ISSN:

1930-8337

eISSN:

1930-8345

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## Inverse Problems & Imaging

May 2007 , Volume 1 , Issue 2

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*+*[Abstract](2942)

*+*[PDF](1036.1KB)

**Abstract:**

We consider the inverse problem to recover a part $\Gamma_c$ of the boundary of a simply connected planar domain $D$ from a pair of Cauchy data of a harmonic function $u$ in $D$ on the remaining part $\partial D\setminus \Gamma_c$ when $u$ satisfies a homogeneous impedance boundary condition on $\Gamma_c$. Our approach extends a method that has been suggested by Kress and Rundell [17] for recovering the interior boundary curve of a doubly connected planar domain from a pair of Cauchy data on the exterior boundary curve and is based on a system of nonlinear integral equations. As a byproduct, these integral equations can also be used for the problem to extend incomplete Cauchy data and to solve the inverse problem to recover an impedance profile on a known boundary curve. We present the mathematical foundation of the method and illustrate its feasibility by numerical examples.

*+*[Abstract](2486)

*+*[PDF](572.1KB)

**Abstract:**

Cellular metabolism can be modelled as a multi-compartment dynamical system, the compartments representing the circulatory system consisting of blood and interstitial fluid, and different subcellular structures. The inverse problem in cellular metabolism is to obtain information about the state of the system based on few measured concentrations of metabolites or intermediates either in the blood or in the tissue. In this article, we first discuss a new three compartment metabolic model for human skeletal muscle metabolism and the corresponding inverse problem of determining the metabolic reaction and transport rates given blood concentration data under sustained exercise. We introduce the concept of a metabolic stationary state, describe a Bayesian methodology to analyze it and apply it to study the stationary state of human leg skeletal muscles under exercise. Our analysis demonstrates that the system is fairly well identified if the concentrations of certain species in the blood are known, and that the lack of oxygen concentration data can be replaced by prescribing either the ATP hydrolysis level or the glycogen depletion rate.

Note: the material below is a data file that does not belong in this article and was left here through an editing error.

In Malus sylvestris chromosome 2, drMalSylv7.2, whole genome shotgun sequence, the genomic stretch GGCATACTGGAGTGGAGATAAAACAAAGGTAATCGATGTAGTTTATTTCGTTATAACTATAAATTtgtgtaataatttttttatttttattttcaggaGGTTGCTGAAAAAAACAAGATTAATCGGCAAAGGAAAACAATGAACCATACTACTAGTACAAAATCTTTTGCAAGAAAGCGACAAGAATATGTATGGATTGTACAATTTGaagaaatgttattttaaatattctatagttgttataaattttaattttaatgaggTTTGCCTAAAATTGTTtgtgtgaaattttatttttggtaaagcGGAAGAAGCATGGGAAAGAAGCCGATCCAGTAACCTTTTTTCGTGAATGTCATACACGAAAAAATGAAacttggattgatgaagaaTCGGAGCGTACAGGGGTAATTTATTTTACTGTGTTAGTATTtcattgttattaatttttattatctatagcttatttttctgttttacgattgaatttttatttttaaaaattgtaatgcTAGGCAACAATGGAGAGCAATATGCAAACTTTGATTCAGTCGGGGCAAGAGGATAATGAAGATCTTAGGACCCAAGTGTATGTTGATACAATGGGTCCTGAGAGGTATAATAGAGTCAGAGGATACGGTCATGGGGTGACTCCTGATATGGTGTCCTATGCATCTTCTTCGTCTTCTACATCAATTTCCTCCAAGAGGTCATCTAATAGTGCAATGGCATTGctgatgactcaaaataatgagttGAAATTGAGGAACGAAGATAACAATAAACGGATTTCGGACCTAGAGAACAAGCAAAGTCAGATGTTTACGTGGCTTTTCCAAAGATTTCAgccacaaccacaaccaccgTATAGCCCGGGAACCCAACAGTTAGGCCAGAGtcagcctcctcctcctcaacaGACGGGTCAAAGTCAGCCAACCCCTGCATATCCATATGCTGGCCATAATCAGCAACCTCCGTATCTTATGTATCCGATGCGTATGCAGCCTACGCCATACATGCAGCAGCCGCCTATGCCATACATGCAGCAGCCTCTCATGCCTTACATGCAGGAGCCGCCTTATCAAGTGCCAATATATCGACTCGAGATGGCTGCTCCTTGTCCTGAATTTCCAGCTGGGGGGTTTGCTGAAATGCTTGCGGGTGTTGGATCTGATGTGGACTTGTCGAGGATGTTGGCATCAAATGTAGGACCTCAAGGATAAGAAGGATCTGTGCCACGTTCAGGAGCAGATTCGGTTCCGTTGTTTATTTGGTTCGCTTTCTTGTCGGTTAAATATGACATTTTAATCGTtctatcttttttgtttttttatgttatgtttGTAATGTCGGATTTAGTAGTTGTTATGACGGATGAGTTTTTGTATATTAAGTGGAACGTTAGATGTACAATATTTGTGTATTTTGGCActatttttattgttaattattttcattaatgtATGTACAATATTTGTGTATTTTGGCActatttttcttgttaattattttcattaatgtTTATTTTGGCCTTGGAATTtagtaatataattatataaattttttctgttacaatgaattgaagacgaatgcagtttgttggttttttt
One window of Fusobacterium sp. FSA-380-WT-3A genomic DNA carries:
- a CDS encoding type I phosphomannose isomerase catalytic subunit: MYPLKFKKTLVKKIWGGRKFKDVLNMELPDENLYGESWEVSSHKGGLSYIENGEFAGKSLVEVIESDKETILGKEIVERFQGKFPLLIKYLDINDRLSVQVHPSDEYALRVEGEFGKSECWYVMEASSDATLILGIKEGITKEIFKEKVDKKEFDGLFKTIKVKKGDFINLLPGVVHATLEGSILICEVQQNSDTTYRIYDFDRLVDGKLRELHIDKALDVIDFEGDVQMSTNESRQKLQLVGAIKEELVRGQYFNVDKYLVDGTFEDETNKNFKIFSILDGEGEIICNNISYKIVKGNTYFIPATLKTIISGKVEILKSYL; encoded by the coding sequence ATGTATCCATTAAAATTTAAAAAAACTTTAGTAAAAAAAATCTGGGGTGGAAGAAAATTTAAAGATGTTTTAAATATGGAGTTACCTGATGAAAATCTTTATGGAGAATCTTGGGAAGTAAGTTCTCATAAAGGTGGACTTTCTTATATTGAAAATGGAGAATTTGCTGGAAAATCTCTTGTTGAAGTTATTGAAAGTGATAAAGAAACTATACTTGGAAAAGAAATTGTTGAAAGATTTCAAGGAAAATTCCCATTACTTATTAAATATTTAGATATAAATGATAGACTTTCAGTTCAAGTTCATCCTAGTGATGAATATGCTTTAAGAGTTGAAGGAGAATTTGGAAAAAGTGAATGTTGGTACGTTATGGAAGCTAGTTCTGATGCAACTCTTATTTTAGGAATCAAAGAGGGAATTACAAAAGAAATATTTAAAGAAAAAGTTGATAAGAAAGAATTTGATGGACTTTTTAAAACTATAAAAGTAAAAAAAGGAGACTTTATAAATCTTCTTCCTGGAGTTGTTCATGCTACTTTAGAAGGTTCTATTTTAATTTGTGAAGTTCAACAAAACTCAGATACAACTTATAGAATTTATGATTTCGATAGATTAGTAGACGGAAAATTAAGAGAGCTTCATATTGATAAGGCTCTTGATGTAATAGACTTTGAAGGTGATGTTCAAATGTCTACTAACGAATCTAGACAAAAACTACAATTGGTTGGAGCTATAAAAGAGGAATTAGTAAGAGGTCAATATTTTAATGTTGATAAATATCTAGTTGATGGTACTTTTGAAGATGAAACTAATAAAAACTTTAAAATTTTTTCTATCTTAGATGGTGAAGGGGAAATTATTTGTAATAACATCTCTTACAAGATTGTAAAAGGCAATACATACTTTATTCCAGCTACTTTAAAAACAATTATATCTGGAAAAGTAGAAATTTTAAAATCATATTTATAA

*+*[Abstract](1974)

*+*[PDF](1403.5KB)

**Abstract:**

We present a method for the automatic estimation of the minimum set of colors needed to describe an image. We call this minimal set ''color palette''. The proposed method combines the well-known K-Means clustering technique with a thorough analysis of the color information of the image. The initial set of cluster seeds used in K-Means is automatically inferred from this analysis. Color information is analyzed by studying the 1D histograms associated to the hue, saturation and intensity components of the image colors. In order to achieve a proper parsing of these 1D histograms a new histogram segmentation technique is proposed. The experimental results seem to endorse the capacity of the method to obtain the most significant colors in the image, even if they belong to small details in the scene. The obtained palette can be combined with a dictionary of color names in order to provide a qualitative image description.

*+*[Abstract](3084)

*+*[PDF](172.5KB)

**Abstract:**

In this article we develop and analyze novel iterative regularization techniques for the solution of systems of nonlinear ill-posed operator equations. The basic idea consists in considering separately each equation of this system and incorporating a loping strategy. The first technique is a Kaczmarz-type method, equipped with a novel stopping criteria. The second method is obtained using an embedding strategy, and again a Kaczmarz-type approach. We prove well-posedness, stability and convergence of both methods.

*+*[Abstract](2554)

*+*[PDF](459.9KB)

**Abstract:**

In electrical impedance tomography, one tries to recover the spatial conductivity distribution inside a body from boundary measurements of current and voltage. In many practically important situations, the object has known background conductivity but it is contaminated by inhomogeneities. The factorization method of Andreas Kirsch provides a tool for locating such inclusions. In earlier work, it has been shown, both theoretically and numerically, that the inhomogeneities can be characterized by the factorization technique if the input current can be controlled and the potential can be measured everywhere on the object boundary. However, in real-world electrode applications, one can only control the net currents through certain surface patches and measure the corresponding potentials on the electrodes. In this work, the factorization method is translated to the framework of the complete electrode model of electrical impedance tomography and its functionality is demonstrated through two-dimensional numerical experiments. Special attention is paid to the efficient implementation of the algorithm in polygonal domains.

*+*[Abstract](1900)

*+*[PDF](1124.5KB)

**Abstract:**

In this work we propose a new automatic methodology for computing accurate digital elevation models (DEMs) in urban environments from low baseline stereo pairs that shall be available in the future from a new kind of earth observation satellite. This setting makes both views of the scene very similar, thus avoiding occlusions and illumination changes, which are the main disadvantages of the commonly accepted wide-baseline configuration. There still remain two crucial technological challenges:

*(i)*precisely estimating DEMs with strong discontinuities and